Comparison between adult and larval sensitivity

The difference in sensitivity to the same pesticide between adult bees and larvae can be quantitatively evaluated by comparing the actual larval mortality per day from the in vitro test with the predicted mortality for adult bees if exposed to the same concentrations of pesticides. The larval mortality data were corrected with Abbott's formula beforehand. Here, the impacts of pesticide treatments on adult bees were estimated from the adult acute topical LD50 data converted to whole-bee LC50 values [1], because neither the chronic nor acute oral toxicity data of adult bees are currently available for all pesticides selected for this study. Predicted adult toxicity can be estimated as a function of the magnitude of toxicant exposure and the individual's sensitivity to a toxicant, which is generally characterized by the probit model [28].The predicted proportion of insects killed (), in probit transformed units, calculated as where a = intercept and b = slope from the regression of the transformed data and x is the log-transformed concentration or time. Results of probit analyses are reported typically as a concentration or time required to kill a certain proportion of the test insects (e.g., LC50). Table 1 shows the average LC50 values from the literature [1] and probit slopes from other sources [28]. One exception is chlorothalonil, which is estimated using the default probit slope of 4.5 because its mortality levels under topical or oral applications to honey bees are found to be insufficient to establish a dose-response relationship. Therefore, the probit function for each pesticide to adult honey bees can be inferred from the LC50 values (x), probit mortality ( = 5) and probit slope (b) [13], [28]. Then, the probit model can be extrapolated to predict the probability of an impact of each pesticide on adult bee survival for a specified concentration. Using the Probit program in SAS 9.2 (SAS/STAT® 9.2 User's Guide), the predicted probit-type mortality can be transformed to the original percent units and compared with the actual larval percent mortality data. Using the compilation of acute data from different sources may complicate the accurate estimation of the adult toxicity because of the heterogeneity introduced by differences among the studies; however, given the limitations we felt this was a reasonable approach to obtain a first approximation of the differences in adult and larval sensitivity to the same pesticide exposure.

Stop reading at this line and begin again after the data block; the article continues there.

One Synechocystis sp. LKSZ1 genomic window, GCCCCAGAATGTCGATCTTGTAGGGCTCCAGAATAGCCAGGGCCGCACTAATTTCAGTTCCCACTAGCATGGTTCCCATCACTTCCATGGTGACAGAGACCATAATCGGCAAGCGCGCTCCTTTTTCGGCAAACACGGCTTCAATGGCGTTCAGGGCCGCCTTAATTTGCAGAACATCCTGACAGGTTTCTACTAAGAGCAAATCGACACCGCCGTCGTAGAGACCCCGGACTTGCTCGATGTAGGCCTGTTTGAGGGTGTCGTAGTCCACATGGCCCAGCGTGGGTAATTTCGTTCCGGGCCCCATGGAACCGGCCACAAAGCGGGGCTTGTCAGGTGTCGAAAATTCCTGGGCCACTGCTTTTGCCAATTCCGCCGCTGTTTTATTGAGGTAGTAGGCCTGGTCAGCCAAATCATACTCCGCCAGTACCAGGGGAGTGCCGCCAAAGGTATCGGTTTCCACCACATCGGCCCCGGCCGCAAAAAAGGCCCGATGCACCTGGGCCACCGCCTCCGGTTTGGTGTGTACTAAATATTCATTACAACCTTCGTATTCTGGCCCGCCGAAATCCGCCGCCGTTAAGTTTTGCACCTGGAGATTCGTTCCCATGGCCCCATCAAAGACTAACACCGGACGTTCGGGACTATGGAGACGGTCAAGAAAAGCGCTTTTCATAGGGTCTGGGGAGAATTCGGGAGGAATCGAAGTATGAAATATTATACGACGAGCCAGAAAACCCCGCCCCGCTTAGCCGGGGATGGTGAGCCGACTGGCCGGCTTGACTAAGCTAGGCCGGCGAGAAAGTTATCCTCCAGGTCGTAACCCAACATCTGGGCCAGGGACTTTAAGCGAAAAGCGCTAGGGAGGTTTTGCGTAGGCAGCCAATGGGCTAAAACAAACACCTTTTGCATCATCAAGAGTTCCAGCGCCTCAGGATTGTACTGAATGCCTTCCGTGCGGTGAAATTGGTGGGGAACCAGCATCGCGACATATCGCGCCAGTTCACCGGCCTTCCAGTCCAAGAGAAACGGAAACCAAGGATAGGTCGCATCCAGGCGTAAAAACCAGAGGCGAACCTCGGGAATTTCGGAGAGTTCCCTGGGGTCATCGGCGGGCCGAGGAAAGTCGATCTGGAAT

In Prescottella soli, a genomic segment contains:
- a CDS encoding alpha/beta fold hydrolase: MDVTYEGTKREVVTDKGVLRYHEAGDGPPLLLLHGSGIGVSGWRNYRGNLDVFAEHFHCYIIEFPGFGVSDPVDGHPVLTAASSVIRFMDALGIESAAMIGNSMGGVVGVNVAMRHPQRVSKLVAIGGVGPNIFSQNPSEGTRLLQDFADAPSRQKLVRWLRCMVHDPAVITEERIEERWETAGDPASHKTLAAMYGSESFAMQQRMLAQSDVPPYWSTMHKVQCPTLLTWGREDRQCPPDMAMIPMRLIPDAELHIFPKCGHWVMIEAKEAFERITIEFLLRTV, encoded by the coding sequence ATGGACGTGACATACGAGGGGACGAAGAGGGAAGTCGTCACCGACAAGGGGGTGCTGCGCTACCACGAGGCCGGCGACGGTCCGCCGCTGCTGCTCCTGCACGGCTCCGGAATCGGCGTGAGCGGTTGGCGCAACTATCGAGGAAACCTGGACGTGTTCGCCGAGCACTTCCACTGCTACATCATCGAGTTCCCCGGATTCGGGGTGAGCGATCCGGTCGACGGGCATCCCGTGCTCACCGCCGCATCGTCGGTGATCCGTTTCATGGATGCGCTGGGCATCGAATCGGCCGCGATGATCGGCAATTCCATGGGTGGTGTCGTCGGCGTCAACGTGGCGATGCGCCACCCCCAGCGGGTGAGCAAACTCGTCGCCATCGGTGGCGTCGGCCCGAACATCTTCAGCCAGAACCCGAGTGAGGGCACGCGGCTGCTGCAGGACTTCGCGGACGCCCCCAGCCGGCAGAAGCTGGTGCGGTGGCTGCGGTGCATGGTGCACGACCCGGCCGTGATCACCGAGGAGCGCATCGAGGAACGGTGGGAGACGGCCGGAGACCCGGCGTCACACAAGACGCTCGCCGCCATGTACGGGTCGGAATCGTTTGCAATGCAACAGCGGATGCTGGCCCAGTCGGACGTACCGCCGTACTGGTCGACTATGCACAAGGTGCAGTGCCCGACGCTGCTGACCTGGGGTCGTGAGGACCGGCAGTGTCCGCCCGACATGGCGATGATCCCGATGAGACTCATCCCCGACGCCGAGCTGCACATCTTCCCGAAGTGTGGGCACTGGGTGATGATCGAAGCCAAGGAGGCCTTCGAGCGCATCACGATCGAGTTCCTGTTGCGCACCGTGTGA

Table 1. Comparison between the predicted adult mortality rate (PM, %) for each tested concentration (Conc., mg/L) of four pesticides using a probabilistic toxicity model and the observed brood mortality rate (AOM, %) for bee larva from the 6-d in-vitro rearing experiments.

Pesticide interaction determination

We used significant departures from additive toxicity to define antagonistic and synergistic interactions between pesticides in mixtures [29]. The expected additive toxicity for the chemical mixture is the sum of each chemical's toxicity to larval survival, calculated as f chemical components in the pesticide mixture and hi is the hazard rate for a specific component estimated from the laboratory bioassay data. The sum of the responses (Ehn) to the individual components is estimated based on the assumption that the selected pesticide mixtures are the combination of substances with independent modes of action or similar modes of action. The mixture toxicity can be predicted as follows: Additive interactions– Simultaneous action of components in which the observed response of honey bee larvae to a mixture (hn) is equal to the sum of the responses (Ehn) to the individual components; Synergistic interactions–Simultaneous action of components in which hn is significantly higher than Ehn; Antagonistic interactions–Simultaneous action of components in which hn is significantly less than Ehn.

We did not test different concentrations of each pesticide component and of the combinations to fit dose-response curves. Neither food intake nor concentrations of pesticides consumed by each larva were measured during the oral feeding. Therefore, this method does not allow exact quantification of the level of interaction but makes only an initial qualitative assessment of synergism or antagonism.